Thursday, January 06, 2011
Thieves Like Us
Robert Altman had a fantastic run of success in the 1970s. No one could touch him. He was the king of independent cinema. Every movie was both fresh and familiar, partly because Altman was often (if not always) trying to demolish one genre after the other. Whether it was a war movie (M*A*S*H) or a western (McCabe & Mrs. Miller) or a private eye film noir (The Long Goodbye), he always brought his own jaundiced sensibility. The tradition ends here, he seemed to be saying.
The same goes for Thieves Like Us, which I watched again recently for the first time in several years. What struck me about it was something that had escaped me before: that Altman was doing the same thing all over again, taking a well-recognized genre, this time the gangster film, and scrapping every one of its conventions. Forget all that business about sweaty, brutal desperadoes on the run, knocking over banks and killing people before they meet their brutal fate at the hands of the law.
Actually, all that does happen, but Altman's game is to take this whole form just a little less seriously, to take it down a notch. The thieves here live in their own universe and the law barely figures into the story at al until the end. The usual story simply doesn't interest him and as is often the case in an Altman film our own interest comes from the fact that he is going a different direction altogether.
Take, for example, the beginning: a long slow shot of a prison work farm that drifts over a lake where a couple of men are rowing a boat. The viewer does not immediately know that these two -- Bowie (Keith Carradine) and T-Dub (Bert Remsen) -- are escaping from prison, and once you catch on you wonder why the movie isn't a little more aggressive about making the point. They seem a little nervous, but not particularly concerned about getting caught. They get out of the boat and wait for a pre-arranged ride from the third of their trio, Chickamaw (John Schuck), who has hoodwinked Jazzbo, a hapless pot dealer (apparently they existed back then) into providing transportation. Once they carjack Jazzbo, they change into new and ill-fitting clothes, and discard their prison stripes on the side of the road.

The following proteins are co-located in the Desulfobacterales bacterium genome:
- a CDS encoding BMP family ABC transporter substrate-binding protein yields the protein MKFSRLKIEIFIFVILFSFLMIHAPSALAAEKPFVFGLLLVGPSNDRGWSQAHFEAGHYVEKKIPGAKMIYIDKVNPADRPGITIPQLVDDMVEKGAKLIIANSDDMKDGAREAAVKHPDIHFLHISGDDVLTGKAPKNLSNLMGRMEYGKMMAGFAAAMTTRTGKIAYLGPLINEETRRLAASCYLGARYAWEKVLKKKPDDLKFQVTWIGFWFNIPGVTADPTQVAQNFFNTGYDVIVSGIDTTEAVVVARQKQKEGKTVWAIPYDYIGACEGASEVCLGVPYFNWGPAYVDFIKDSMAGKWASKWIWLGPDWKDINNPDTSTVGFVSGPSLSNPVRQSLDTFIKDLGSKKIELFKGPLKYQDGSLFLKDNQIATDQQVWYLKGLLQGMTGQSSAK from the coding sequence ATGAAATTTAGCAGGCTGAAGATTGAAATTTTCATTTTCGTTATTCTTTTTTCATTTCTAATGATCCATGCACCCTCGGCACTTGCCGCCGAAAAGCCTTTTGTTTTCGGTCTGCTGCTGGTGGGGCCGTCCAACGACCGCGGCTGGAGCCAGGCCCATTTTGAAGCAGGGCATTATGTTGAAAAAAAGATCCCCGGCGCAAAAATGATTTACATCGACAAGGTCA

Isn't that kind of a bad idea, you think -- just leaving them there, tipping off the authorities? Well, that's the kind of movie it is. They do a lot of dumb things, but the cops barely exist. As our three thieves veer between several domestic hideaways, they are, oh, a little concerned about getting nailed by the authorities, but more concerned with making plans for their next heist, and which of the three gets the biggest play in the newspaper. You could, quite possibly, wonder just what kind of universe these three and their families are living in; shouldn't they be fretting anxiously? That would be a different kind of movie altogether, like maybe They Live by Night, which is adapted from the same novel.
In this movie, far from the usual gangster film, there is nothing glamourous about these bank robbers, and their dialogue is not tough, hard-boiled and witty. They are loud, crass characters and their jokes are always stupid. Also, there's no crackling tension to the story, at least not until the last 30 minutes or so, but that's not a mark against it. It moves at its own slow, dreamy rhythm, a little less concerned with plot than with the world in which these people live, which is another amazing thing about it: by viewing the Depression from the perspective of years, it almost seems more true to the period, more evocative, than the films of its day.
For example, all the way through the film, we hear the sound of the radio: news reports, old serials, orchestras, a dramatization of Romeo and Juliet, interspersed with lots of ads for every new product. The films of the 1930s only used radio to advance the plot; for Altman, it's a part of the plot, a part of the mood. The radio provides the soundtrack of these lives and, along with the newspaper, it helps shape who they are, their idea of themselves.